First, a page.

This tombstone was made by recutting and smoothing the underside of an ancient sarcophagus with semicircular ends. One of the long sides still bears traces of a rough-hewn décor dating from the time of reuse.
This tombstone was created by reusing the bottom on an ancient pagan sarcophagus. The head and feet of the deceased are shown in the semicircular ends, while the rest of the body is hidden by an inscription whose layout and literary form suggest an early christian model. The character of the sculpture and the lettering indicates a reappropriation of the tradition of Late Antiquity at the dawn of the 12e century Renaissance.
The text, preceded by a combination of the monogram of Christ and the symbol of the cross, can be translated as follows :
"These are the sacred remains of our illlustrious father Isarnus, those limbs made glorious by high merit.
His soul, happily, has attained Heaven. Outstandingly good and serene of spirit, he possessed all kinds o virtue.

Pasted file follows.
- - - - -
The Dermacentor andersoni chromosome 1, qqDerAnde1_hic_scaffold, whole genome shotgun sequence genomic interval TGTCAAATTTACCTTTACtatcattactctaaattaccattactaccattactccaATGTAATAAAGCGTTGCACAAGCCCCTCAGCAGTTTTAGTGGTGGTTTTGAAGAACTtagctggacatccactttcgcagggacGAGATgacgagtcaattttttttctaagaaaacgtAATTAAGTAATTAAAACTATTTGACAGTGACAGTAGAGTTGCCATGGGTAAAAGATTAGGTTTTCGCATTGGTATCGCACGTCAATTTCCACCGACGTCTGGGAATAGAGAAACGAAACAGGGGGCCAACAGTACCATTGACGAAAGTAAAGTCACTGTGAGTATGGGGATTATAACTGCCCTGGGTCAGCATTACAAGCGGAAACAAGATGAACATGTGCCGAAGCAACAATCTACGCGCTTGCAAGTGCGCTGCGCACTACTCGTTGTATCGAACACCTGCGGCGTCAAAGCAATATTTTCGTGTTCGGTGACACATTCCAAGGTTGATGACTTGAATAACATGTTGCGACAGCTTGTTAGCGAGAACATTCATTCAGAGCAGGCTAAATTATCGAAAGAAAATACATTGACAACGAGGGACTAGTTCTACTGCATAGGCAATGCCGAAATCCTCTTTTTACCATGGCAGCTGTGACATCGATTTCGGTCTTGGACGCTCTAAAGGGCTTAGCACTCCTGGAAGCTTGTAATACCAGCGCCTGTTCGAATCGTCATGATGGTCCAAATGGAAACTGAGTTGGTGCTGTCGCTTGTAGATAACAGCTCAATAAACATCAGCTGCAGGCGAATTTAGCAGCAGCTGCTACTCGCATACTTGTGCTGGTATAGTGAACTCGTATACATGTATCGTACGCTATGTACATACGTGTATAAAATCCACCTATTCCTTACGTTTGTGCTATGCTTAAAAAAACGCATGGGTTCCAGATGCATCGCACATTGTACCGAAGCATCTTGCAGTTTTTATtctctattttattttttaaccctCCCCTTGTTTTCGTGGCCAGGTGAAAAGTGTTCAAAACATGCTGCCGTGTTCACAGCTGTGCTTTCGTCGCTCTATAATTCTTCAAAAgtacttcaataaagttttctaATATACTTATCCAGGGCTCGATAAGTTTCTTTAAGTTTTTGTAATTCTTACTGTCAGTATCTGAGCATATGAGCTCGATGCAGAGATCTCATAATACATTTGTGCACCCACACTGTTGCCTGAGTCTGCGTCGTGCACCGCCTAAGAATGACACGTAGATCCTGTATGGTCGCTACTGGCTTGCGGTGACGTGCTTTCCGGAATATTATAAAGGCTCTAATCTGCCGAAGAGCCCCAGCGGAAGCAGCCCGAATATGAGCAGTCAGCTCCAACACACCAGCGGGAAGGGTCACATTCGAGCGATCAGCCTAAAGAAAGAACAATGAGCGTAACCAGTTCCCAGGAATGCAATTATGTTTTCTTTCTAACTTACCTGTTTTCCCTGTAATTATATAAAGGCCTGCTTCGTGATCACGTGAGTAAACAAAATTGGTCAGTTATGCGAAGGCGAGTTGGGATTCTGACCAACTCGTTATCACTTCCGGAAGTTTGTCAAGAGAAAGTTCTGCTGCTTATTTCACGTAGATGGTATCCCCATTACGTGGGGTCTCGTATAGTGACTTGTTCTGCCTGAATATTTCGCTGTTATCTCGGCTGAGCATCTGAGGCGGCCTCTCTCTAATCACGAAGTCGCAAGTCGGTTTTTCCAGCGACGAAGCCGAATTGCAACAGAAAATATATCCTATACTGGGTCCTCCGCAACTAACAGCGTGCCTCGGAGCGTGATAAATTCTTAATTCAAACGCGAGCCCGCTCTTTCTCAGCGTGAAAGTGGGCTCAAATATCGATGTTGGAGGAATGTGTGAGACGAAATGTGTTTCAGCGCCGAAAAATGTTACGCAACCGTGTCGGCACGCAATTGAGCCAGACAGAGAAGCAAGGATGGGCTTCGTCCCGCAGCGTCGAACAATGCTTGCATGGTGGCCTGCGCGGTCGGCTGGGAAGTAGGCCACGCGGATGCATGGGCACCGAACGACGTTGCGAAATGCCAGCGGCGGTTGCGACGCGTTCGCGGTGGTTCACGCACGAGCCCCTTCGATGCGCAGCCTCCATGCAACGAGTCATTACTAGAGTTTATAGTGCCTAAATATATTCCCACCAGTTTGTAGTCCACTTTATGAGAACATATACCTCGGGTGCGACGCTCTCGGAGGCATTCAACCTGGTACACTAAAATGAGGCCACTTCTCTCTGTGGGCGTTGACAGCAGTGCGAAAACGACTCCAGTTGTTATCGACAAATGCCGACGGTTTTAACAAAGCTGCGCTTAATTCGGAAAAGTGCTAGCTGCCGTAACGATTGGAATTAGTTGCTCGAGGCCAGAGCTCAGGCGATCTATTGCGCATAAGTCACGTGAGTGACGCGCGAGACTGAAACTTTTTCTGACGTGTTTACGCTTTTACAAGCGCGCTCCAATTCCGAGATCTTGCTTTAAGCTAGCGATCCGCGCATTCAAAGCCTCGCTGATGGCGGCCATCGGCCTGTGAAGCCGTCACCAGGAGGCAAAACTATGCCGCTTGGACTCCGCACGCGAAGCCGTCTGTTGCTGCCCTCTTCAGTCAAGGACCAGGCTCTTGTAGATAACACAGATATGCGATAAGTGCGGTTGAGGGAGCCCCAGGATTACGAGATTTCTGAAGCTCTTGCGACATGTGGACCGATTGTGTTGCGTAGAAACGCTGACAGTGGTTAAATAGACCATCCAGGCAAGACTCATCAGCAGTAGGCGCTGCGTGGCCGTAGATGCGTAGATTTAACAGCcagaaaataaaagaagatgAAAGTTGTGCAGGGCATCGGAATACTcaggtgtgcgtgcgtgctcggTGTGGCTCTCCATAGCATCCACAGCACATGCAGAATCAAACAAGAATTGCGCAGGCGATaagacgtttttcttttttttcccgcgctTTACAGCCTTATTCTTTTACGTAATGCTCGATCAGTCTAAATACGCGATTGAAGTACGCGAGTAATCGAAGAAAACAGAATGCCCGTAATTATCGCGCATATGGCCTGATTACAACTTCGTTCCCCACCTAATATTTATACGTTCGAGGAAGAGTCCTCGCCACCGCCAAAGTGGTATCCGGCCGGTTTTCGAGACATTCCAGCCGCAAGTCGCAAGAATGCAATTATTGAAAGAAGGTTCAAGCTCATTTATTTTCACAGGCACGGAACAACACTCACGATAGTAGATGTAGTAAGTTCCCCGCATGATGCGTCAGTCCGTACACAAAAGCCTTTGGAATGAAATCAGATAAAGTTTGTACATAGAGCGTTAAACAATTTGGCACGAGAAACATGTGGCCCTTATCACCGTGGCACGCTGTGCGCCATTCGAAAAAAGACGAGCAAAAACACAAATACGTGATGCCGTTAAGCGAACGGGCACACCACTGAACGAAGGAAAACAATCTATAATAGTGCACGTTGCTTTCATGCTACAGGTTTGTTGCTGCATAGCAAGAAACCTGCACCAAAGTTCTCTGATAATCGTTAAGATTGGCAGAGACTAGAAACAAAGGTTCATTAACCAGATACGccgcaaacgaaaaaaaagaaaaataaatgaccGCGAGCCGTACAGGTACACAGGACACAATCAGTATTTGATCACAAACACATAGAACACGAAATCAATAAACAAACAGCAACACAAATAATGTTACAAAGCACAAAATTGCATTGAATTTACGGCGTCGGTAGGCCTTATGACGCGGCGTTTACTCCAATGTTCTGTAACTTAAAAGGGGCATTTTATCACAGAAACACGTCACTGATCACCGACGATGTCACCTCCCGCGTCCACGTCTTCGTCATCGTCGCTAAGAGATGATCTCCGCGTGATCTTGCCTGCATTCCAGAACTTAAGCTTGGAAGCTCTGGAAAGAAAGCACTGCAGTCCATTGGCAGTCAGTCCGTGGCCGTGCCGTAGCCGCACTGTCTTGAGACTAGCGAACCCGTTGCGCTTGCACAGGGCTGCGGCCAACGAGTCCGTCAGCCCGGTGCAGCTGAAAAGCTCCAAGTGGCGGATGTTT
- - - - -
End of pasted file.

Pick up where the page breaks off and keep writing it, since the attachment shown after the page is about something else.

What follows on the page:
A man of God, he was joyous for all and in every thing. He practised what he preached, this good and blessed abbot. He made of his followers goodd men, for such was his rule of life. Forced to cross the threshold of existence, he departed courageously. Loyal and true two score years and seven, he governed the gentle flock in his care, leaving it a week before the calends of october to enter the kingdom of light"
Around the head : "You who read this, I pray you, forget not what the law born of the sin of the first man made of me this wretched corpse"
At the feet : "Wailing from the depths of your heart, read an repeat, may God have pity on him, Amen".
Saint Ysarn et les moines du X° siècle